Rare Chief’s Grade Presentation Fowler Attributed to Sauk Chief Blackhawk


One of the rarest firearms is this fancy English gun given to high ranking chiefs by the
American Fur Company. William Chance & Son of Birmingham, England (1800-1846)
made only a handful of these fancy chief’s guns. Between 1831 and 1849 the American
Fur Company, founded by John Jacob Astor, ordered only 36 of these guns. According
to a publication by the Museum of the Fur Trade (Quarterly Vol. 34, Number 4, Winter
1998) one of these is reputed to have been carried by Blackhawk. This gun shows
honest use, but is in its original state except for an early conversion to percussion. Flat
lock plate is marked at the rear “W. CHANCE/& SON”, with a worn gravestone fox with
tail erect over the initials “IA” (for John Jacob Astor) in front of the cock. Fancy three-
screw brass serpentine side plate. The 42″ octagonal to round .62 cal. barrel is marked
“LONDON”, with Birmingham proofs and a grave stone sitting fox; engraved tang; with
two inlayed bands around the breach (one brass and the other silver). The unique front
sight is a silver arrow through a silver disc. About ½” has been cut from the muzzle,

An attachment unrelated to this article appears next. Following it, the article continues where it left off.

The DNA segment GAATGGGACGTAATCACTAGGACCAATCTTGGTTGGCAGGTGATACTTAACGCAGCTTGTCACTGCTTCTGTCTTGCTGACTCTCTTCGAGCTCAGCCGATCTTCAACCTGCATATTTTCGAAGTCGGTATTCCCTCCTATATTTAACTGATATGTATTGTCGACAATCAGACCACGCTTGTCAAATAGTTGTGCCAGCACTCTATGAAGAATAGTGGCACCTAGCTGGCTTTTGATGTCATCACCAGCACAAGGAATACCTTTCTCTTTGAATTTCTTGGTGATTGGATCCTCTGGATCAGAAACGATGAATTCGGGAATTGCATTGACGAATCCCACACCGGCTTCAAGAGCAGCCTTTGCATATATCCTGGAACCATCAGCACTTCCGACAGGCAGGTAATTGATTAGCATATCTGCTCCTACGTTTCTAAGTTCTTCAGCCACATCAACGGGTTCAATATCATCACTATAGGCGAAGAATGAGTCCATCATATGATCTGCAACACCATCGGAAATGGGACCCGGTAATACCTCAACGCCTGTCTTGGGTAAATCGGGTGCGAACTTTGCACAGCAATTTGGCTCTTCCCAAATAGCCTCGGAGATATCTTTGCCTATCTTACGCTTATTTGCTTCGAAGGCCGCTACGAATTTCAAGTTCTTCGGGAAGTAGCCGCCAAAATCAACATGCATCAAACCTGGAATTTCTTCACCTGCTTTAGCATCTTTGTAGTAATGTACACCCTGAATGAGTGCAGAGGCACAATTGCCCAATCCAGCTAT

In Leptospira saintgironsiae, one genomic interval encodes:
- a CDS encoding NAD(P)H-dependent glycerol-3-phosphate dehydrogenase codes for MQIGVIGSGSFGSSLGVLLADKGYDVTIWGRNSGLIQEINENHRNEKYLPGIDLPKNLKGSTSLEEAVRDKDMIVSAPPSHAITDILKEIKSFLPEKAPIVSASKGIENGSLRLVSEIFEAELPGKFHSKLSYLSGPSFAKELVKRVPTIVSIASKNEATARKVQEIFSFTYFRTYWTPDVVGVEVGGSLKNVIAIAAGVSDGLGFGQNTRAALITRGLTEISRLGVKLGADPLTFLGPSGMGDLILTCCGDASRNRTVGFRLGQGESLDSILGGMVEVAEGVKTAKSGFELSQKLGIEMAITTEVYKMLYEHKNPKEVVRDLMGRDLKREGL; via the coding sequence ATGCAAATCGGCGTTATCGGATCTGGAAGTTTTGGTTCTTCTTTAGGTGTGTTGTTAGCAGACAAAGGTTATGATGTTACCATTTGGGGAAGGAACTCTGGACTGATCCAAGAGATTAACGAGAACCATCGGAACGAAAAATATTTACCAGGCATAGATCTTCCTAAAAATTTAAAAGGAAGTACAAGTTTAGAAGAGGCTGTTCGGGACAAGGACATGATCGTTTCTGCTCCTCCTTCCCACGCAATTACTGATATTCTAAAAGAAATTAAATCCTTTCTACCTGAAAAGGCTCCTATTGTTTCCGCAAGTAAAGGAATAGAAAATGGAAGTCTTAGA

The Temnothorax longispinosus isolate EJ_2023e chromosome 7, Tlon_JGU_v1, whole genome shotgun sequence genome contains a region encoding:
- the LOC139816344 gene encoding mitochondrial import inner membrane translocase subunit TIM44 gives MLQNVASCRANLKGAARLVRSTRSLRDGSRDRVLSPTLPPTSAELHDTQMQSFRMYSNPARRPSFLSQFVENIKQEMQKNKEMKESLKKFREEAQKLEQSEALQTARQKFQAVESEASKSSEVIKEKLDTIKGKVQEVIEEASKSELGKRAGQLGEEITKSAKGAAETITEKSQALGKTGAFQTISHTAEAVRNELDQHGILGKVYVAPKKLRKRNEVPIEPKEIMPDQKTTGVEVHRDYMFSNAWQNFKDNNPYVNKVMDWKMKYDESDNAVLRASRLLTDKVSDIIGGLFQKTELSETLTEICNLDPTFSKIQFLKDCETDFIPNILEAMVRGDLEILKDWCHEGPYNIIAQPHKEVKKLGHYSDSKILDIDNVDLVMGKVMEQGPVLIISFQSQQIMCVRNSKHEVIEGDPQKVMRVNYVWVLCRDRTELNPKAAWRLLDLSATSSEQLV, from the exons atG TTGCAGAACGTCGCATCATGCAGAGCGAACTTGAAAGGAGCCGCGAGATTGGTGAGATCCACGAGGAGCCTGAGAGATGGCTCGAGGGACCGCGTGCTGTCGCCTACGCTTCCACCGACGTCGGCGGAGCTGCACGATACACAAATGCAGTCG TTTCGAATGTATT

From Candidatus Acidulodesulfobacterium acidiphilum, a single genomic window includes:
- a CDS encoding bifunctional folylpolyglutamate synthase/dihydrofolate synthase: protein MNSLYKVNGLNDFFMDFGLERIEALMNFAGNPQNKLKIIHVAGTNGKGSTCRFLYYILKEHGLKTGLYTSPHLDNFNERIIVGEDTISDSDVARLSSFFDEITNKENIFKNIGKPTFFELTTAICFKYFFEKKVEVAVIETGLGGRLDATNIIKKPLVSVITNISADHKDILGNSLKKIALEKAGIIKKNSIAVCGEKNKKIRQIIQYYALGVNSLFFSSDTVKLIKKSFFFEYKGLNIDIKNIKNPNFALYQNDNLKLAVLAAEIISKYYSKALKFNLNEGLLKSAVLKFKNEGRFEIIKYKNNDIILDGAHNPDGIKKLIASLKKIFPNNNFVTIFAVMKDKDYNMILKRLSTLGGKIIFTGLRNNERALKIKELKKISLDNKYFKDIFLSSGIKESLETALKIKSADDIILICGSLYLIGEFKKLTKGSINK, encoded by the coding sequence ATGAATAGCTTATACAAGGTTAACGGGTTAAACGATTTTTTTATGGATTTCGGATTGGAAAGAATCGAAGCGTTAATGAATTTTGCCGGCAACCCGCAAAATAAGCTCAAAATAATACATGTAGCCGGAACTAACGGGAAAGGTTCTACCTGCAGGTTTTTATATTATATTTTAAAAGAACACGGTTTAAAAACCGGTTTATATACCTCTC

which was common with Indian guns which were commonly over loaded. Walnut full
stock with checkered wrist; no damage or repairs. These chief’s guns all had unique
inlays. This example features a silver dog escutcheon on the wrist, a silver flower on the
underside of the butt, and three barrel pins with silver escutcheons. Brass mounts
include butt plate engraved with boar’s head; an arrow and feathers; fancy trigger guard
with engraved pineapple, shield, and vines; three decorative ramrod thimbles; and
original brass-tipped wood ramrod. Included with the gun and purchased at the same
time from the private owner is a rare brass powder flask known as the “Indian Hunter” by
Joseph Batty of Sheffield, England, ca. 1798-1828. These flasks were made especially
as gifts and trade pieces for the Indian tribes.

Black Hawk, born Ma-ka-tai-me-she-kia-kiak, (1767 – October 3, 1838) was a band
leader and warrior of the Sauk American Indian tribe in the Midwest. He was born in
Saukenuk, near present day Rock Island, Illinois. He was not a hereditary civil chief, but
earned his status as a war chief by his actions, beginning with his first kill and scalping at
the age of 15. During the War of 1812 he sided with the British, who made him a brevet
brigadier general in command of all native tribes in British service. During the war Black
Hawk fought in several major engagements with Major-General Henry Procter around
Lake Erie. Becoming disillusioned with the loss of life he associated with European
military tactics, he returned home to Saukenuk, but rejoined the British near the end of
the war in actions near the Mississippi. After the war he signed a peace treaty.

Black Hawk is best remembered by the war which bears his name. He did not recognize
the validity of the Treaty of 1804 which had ceded the Sauk and Fox lands in Illinois. In
April of 1832, encouraged by support from neighboring tribes and from the British, he
raised a band of about 500 warriors and 1000 non-combatants and re-entered Illinois,